Last year has shown us that we can never be fully prepared for what might happen in the world: from a war, to extreme climate crises and ongoing changes in artificial intelligence.
As we look ahead into 2024, there are some key topics we can keep on our radar and upskill in other areas so when something unprecedented does strike we know how to deal with it (shout out to Covid-19 for the hard lesson.)
This year is said to be the biggest election year in history, with over 50 countries heading to the polls, including South Africa.
Whether it’s at local or national level, the single most important rule when covering the run up to elections is to have a clear understanding of political parties’ mandates, commitments and achievements. The people are central to elections and they look to the media to inform them of new and old political developments as well as highlighting what’s most important so they can make an informed decision at the polls.
Journalists should, therefore, put public’s interest first when reporting on campaigns, events, public addresses and all the developments around elections. We should also do so impartially.
Election period is also a high time for keyboard warriors to spread misinformation and fake news to skew the narrative. Our responsibility as journalists is to cut through the noise and report on what is fact and not simply on what is said.
We will share more tips and guidelines on how to improve your election reporting as the year progresses, but for now, check out the South African Press Council’s guideline for reporting on elections.
- Climate change
The 2023 United Nations Climate Change Conference, also known as COP28 outlined the imminent dangers that we may face if nations fail to get proactive against climate change. The main recommendation is for nations to phase out fossil fuels and reduce carbon emissions significantly.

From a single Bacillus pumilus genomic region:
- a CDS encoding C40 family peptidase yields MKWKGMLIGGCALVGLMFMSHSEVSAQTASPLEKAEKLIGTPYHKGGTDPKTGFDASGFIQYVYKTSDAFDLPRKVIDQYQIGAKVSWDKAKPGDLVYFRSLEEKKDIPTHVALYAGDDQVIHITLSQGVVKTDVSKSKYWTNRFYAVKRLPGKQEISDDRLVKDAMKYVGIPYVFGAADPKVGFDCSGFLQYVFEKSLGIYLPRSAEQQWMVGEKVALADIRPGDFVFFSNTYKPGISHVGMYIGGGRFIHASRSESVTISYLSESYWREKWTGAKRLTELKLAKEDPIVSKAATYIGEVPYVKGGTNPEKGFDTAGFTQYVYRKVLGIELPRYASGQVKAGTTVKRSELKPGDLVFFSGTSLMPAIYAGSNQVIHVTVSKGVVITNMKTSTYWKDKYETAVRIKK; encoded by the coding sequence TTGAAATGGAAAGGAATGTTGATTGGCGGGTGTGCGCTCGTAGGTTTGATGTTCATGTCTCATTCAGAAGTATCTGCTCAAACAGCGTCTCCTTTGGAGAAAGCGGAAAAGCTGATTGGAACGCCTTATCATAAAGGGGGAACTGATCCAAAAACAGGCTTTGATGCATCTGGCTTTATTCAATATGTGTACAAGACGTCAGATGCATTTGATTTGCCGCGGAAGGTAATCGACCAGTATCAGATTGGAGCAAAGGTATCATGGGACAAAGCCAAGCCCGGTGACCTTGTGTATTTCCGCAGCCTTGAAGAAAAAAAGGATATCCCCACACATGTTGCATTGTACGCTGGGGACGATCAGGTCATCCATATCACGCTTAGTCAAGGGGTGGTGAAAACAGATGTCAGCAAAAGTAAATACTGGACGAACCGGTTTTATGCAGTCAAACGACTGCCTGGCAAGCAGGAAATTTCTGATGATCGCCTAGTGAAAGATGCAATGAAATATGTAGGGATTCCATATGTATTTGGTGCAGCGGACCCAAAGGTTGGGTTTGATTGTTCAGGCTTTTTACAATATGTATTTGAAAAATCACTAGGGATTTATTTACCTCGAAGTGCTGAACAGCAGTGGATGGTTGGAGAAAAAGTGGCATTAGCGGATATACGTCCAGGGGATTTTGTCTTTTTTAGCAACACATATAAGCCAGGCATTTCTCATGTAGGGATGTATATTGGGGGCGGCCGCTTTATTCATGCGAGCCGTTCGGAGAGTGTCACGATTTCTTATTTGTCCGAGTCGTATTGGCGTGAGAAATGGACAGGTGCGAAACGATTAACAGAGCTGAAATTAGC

As journalists there are a number of angles we take when reporting on climate change, such as government commitments to climate financing and policy development. We can investigate renewable energy projects, and also consider ways to include community voices in our reporting. This means looking at the African experience and highlighting the issues faced in our own communities in order to effect change. Solutions journalism for climate reporting is also becoming more popular and can inspire people to take action within their own communities.
- Artificial intelligence
Artificial intelligence (AI) was the biggest boom of 2023, and it seeped into all industries – causing disruption in some and increasing efficiency in others. It’s all about how you use it, as we learnt. Artificial intelligence is constantly morphing between devices, software and systems. It’s not just limited to ChatGPT. There are various other platforms that use AI for different reasons. Some create images and graphics, others can scrape data off a complex document, others transcribe sounds. The options are endless, and it’s easy to get lost in the vast options now available.
When using artificial intelligence in newsrooms staff should produce a set of policies to ensure the ethical and responsible use of AI. The key is to integrate the now useful and quite cheap “intern” in your work processes instead of regarding AI as a separate tool. It is advisable to have a dedicated team or person who can work with AI to recognise biases, develop strong prompts and aptly fact check the information. The point that we must reiterate is that we must learn how to use artificial intelligence, intelligently.